Foxconn's robots do not commit suicide
The sentiment of bleeding-heart activists is usually commendable. Unfortunately, it is often matched by a complete lack of appreciation of how the world works.
Activists in the US plan to present to Apple petitions bearing 250,000 signatures in a bid to commit the maker of iPads and iPhones to upholding ethical production in China by Foxconn, its largest supplier. This comes less than a month after Apple's chief executive, Tim Cook, released details of its labour audit of major suppliers in developing countries.
There is a well-known adage that the only thing worse than working in a sweatshop is not working at all. Foxconn's factories on the mainland are not sweatshops. Though they are by no means a workers' paradise, they form part of a vast job market that has given millions of people a direct ticket out of poverty.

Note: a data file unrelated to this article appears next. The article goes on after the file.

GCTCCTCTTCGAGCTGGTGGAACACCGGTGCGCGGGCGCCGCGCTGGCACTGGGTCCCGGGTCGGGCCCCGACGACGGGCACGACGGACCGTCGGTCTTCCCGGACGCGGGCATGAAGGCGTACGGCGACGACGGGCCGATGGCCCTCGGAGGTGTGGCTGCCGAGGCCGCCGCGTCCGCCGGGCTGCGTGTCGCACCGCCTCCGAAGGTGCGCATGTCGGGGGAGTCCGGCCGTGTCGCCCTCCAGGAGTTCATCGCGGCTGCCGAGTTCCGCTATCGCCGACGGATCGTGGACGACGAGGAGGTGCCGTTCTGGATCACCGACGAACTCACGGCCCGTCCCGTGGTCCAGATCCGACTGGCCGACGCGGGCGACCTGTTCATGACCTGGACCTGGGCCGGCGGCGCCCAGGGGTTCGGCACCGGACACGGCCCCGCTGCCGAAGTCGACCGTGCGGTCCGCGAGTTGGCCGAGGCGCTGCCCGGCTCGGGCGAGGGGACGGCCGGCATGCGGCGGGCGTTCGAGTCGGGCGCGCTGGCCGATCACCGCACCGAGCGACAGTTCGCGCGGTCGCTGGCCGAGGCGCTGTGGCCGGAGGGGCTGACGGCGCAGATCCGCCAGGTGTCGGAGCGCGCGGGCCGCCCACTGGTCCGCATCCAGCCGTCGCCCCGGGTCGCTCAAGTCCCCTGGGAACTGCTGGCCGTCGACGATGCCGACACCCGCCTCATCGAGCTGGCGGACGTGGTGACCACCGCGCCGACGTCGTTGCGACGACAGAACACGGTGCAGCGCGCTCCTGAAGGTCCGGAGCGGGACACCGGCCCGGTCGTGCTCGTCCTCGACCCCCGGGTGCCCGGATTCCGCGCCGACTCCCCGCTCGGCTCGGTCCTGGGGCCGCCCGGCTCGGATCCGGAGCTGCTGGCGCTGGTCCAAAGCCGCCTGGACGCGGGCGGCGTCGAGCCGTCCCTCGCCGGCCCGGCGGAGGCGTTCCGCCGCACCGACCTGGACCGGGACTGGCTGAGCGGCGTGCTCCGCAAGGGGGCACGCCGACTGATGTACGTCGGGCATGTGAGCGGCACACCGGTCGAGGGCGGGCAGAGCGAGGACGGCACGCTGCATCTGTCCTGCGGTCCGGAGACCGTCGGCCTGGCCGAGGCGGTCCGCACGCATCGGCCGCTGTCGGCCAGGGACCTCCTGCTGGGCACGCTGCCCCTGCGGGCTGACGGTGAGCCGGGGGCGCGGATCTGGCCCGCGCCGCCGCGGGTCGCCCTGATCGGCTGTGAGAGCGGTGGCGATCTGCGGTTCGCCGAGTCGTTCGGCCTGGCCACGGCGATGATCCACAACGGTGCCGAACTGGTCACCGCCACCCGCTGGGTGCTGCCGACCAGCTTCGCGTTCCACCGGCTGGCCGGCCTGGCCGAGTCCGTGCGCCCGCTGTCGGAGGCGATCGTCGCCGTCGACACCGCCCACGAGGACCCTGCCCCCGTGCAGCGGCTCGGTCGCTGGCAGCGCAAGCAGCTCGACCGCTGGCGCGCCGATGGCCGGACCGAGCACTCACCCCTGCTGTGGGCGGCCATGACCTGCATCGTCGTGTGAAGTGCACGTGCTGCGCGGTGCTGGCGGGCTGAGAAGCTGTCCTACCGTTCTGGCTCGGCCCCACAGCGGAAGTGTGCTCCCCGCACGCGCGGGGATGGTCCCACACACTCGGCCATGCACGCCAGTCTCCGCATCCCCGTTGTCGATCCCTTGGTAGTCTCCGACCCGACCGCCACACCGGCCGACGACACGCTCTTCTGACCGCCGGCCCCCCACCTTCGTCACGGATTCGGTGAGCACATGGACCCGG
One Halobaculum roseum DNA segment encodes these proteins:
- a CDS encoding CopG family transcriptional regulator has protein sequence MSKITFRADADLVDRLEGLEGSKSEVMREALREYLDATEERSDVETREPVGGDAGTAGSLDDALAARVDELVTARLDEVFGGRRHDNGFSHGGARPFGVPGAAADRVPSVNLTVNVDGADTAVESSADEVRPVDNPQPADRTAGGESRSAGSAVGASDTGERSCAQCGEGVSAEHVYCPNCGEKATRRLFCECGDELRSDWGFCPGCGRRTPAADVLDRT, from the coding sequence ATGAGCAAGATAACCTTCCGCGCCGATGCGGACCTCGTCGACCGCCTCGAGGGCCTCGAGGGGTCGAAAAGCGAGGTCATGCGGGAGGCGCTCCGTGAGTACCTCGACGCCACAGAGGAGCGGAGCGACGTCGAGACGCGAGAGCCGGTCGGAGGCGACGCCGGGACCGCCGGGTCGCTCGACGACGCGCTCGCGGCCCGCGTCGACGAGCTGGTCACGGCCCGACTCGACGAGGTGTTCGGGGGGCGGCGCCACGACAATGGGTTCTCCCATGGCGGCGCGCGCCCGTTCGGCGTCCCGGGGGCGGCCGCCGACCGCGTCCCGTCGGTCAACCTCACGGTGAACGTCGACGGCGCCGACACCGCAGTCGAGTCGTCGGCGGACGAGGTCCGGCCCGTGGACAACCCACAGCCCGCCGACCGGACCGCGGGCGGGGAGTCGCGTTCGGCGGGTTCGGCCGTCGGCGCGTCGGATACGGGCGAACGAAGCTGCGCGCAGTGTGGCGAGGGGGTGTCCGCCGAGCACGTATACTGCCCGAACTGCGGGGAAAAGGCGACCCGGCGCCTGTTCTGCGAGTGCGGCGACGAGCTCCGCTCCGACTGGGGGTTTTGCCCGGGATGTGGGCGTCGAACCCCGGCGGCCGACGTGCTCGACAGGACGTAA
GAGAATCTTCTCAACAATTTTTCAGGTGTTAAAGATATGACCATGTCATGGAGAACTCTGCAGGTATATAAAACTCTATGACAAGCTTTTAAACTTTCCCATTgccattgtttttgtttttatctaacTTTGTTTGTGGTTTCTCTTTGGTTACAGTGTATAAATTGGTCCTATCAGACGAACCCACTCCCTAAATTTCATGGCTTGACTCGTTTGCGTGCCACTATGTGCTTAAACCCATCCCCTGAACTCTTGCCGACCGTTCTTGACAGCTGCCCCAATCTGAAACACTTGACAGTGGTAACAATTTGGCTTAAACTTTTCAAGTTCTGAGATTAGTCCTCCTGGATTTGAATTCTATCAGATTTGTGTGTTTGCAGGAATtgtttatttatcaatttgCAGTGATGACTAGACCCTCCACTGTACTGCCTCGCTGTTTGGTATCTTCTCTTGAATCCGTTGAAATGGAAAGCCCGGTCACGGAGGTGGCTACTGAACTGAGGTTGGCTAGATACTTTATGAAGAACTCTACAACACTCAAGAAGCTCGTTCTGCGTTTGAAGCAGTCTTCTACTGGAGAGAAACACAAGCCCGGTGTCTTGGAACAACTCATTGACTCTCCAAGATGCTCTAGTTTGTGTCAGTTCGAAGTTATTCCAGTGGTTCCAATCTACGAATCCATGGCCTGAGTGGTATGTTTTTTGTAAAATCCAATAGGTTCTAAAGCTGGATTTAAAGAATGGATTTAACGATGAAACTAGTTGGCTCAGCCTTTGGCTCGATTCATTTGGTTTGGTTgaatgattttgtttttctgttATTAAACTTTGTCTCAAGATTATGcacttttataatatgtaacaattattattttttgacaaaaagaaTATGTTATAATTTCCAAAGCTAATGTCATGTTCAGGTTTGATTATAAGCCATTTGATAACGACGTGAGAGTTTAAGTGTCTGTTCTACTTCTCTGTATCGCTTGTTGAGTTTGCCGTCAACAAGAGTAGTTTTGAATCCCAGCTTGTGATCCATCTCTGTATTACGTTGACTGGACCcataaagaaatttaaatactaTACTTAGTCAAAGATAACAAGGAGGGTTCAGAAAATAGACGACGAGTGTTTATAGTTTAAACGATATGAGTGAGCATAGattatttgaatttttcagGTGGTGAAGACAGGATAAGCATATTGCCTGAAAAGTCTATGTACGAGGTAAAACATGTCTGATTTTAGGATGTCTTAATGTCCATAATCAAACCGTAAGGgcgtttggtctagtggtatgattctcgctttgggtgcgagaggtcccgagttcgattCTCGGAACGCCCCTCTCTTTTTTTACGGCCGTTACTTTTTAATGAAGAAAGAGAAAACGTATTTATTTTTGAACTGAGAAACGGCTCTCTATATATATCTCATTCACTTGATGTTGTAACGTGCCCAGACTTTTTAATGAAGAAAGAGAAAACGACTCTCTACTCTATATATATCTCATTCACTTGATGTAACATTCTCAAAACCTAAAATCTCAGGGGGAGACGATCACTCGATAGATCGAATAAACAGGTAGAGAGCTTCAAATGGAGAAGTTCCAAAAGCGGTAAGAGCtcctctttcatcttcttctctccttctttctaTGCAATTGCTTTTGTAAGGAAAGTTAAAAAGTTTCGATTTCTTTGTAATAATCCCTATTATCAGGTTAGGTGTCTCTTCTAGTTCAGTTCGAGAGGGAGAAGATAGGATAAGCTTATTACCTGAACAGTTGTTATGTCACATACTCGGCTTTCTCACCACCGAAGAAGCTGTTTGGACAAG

The spate of suicides at Foxconn's factories has reflected badly on its image, but conditions and labour relations at smaller, rival factories are worse. At any one time, Foxconn employs up to 300,000 workers in Shenzhen and 800,000 across the mainland. Given the scale of employment, unfortunate labour incidents are bound to occur.
Since November, back home in Taiwan, Foxconn has been building an automated factory that will house 300,000 robots. These workers can work 24/7, do not complain or commit suicide, and care nothing about labour rights. They will assemble consumer electronics such as iPhones and iPads.
In three years, Foxconn expects its army of robots to reach one million, rivalling its present human workforce of 1.2 million and doubling the world's population of industrial robots today.
Foxconn bosses may be anticipating the future, but their labour troubles on the mainland almost certainly pushed them in that direction. Now, where will those 800,000 find work when Foxconn becomes fully automated?